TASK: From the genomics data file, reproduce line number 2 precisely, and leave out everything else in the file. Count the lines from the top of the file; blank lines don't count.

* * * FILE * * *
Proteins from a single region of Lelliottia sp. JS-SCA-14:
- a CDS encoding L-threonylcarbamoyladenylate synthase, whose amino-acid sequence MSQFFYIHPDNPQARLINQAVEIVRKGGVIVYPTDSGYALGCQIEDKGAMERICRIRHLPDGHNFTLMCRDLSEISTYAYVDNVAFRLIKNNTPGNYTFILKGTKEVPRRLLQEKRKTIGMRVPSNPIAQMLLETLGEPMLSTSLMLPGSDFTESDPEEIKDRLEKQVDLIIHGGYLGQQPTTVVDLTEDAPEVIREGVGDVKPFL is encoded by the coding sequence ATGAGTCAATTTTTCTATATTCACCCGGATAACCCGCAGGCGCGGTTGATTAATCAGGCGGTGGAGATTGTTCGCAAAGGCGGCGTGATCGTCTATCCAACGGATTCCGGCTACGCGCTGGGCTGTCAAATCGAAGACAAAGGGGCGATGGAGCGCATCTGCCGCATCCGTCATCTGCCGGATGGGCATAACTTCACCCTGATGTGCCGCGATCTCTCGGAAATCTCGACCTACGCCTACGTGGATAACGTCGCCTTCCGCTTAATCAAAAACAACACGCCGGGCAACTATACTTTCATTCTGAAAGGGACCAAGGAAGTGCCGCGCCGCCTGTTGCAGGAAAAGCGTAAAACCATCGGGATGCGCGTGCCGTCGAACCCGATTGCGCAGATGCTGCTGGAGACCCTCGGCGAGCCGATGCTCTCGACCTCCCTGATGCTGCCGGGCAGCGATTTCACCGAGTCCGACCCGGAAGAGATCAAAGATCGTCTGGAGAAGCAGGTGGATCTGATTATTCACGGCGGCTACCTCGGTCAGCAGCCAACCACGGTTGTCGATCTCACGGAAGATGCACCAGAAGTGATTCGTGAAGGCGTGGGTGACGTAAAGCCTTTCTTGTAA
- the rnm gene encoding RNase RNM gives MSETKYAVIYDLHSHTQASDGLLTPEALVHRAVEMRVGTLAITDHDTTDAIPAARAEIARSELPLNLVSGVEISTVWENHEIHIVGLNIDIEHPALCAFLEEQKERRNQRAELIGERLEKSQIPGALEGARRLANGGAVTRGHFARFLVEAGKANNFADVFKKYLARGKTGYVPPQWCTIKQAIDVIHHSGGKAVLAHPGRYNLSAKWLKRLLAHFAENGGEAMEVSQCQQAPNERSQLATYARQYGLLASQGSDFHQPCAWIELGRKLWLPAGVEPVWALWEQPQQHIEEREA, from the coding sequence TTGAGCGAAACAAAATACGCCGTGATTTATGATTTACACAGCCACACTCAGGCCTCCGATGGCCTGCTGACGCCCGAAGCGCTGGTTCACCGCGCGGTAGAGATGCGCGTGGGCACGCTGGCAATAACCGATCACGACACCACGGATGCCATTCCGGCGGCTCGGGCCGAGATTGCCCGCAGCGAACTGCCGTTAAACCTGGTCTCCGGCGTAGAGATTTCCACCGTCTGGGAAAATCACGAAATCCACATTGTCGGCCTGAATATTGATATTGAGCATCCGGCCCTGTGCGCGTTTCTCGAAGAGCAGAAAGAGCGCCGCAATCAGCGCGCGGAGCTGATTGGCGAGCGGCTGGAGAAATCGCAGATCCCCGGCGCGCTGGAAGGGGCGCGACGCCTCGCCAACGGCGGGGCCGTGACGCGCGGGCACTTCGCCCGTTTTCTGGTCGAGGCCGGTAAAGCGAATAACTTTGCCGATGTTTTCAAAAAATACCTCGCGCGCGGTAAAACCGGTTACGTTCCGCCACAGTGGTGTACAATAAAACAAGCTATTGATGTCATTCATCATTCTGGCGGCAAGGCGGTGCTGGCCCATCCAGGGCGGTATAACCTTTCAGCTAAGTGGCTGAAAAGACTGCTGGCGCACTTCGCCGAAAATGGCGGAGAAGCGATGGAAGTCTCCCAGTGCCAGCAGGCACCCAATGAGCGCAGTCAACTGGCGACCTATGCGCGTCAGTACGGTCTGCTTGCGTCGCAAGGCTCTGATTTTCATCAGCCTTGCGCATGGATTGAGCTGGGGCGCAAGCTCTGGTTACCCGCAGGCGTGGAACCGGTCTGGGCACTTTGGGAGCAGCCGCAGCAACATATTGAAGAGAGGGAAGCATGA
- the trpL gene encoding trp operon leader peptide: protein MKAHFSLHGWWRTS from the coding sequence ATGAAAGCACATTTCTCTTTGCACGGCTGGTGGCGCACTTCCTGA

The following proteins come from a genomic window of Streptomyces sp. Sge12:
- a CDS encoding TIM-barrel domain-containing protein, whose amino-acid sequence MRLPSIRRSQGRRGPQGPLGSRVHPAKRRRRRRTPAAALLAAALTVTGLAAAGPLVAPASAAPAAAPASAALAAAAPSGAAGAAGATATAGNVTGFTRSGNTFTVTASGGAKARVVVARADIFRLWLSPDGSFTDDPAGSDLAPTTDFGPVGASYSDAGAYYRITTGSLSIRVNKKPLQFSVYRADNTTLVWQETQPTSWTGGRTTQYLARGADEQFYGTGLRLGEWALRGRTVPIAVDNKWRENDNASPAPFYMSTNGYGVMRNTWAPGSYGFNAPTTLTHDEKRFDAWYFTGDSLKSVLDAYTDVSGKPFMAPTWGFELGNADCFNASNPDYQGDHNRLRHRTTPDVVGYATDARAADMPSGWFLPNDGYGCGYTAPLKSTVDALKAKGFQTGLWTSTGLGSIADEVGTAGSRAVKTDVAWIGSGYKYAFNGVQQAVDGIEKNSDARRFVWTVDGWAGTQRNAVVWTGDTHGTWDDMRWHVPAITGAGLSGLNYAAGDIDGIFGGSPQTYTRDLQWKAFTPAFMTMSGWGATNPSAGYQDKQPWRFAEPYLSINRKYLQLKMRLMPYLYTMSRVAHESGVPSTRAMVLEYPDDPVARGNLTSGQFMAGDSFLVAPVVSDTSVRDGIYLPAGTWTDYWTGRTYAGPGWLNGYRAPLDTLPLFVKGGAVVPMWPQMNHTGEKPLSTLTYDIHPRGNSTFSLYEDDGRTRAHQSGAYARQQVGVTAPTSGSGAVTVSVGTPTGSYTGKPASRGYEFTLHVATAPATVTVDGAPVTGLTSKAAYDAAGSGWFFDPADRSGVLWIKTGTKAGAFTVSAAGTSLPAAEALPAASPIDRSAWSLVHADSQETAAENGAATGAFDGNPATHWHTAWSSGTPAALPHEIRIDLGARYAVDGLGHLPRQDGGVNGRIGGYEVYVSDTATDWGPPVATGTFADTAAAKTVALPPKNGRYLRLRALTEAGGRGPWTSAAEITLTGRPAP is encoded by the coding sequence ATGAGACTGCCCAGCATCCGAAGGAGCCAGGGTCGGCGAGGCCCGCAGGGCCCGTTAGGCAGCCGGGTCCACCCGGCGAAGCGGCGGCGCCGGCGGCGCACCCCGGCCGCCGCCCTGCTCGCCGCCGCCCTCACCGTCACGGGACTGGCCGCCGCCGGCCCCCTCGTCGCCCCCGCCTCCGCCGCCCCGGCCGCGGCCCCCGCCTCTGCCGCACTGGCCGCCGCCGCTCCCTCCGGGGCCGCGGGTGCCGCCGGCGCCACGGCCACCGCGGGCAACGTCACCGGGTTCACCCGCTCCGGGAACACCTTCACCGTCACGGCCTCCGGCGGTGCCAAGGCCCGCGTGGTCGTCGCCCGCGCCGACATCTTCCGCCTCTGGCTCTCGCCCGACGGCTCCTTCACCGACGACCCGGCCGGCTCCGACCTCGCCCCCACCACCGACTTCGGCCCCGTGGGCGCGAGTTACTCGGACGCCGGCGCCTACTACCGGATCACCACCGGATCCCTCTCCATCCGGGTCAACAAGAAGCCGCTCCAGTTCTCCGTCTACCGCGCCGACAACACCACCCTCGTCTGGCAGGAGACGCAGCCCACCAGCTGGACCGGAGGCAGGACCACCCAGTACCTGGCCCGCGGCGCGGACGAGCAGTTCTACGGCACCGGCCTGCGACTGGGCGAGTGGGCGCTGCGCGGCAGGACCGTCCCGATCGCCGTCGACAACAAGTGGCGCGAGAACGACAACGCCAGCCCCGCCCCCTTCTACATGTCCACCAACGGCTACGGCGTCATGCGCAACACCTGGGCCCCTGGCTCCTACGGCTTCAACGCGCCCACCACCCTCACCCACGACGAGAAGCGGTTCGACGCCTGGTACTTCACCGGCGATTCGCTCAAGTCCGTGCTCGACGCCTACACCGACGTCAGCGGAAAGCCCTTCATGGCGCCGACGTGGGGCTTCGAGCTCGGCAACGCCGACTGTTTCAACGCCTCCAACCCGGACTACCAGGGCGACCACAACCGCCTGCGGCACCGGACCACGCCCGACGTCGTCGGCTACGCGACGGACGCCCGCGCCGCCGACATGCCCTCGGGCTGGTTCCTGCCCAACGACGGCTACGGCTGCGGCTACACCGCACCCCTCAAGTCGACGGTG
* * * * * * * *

- a CDS encoding L-threonylcarbamoyladenylate synthase, whose amino-acid sequence MSQFFYIHPDNPQARLINQAVEIVRKGGVIVYPTDSGYALGCQIEDKGAMERICRIRHLPDGHNFTLMCRDLSEISTYAYVDNVAFRLIKNNTPGNYTFILKGTKEVPRRLLQEKRKTIGMRVPSNPIAQMLLETLGEPMLSTSLMLPGSDFTESDPEEIKDRLEKQVDLIIHGGYLGQQPTTVVDLTEDAPEVIREGVGDVKPFL is encoded by the coding sequence ATGAGTCAATTTTTCTATATTCACCCGGATAACCCGCAGGCGCGGTTGATTAATCAGGCGGTGGAGATTGTTCGCAAAGGCGGCGTGATCGTCTATCCAACGGATTCCGGCTACGCGCTGGGCTGTCAAATCGAAGACAAAGGGGCGATGGAGCGCATCTGCCGCATCCGTCATCTGCCGGATGGGCATAACTTCACCCTGATGTGCCGCGATCTCTCGGAAATCTCGACCTACGCCTACGTGGATAACGTCGCCTTCCGCTTAATCAAAAACAACACGCCGGGCAACTATACTTTCATTCTGAAAGGGACCAAGGAAGTGCCGCGCCGCCTGTTGCAGGAAAAGCGTAAAACCATCGGGATGCGCGTGCCGTCGAACCCGATTGCGCAGATGCTGCTGGAGACCCTCGGCGAGCCGATGCTCTCGACCTCCCTGATGCTGCCGGGCAGCGATTTCACCGAGTCCGACCCGGAAGAGATCAAAGATCGTCTGGAGAAGCAGGTGGATCTGATTATTCACGGCGGCTACCTCGGTCAGCAGCCAACCACGGTTGTCGATCTCACGGAAGATGCACCAGAAGTGATTCGTGAAGGCGTGGGTGACGTAAAGCCTTTCTTGTAA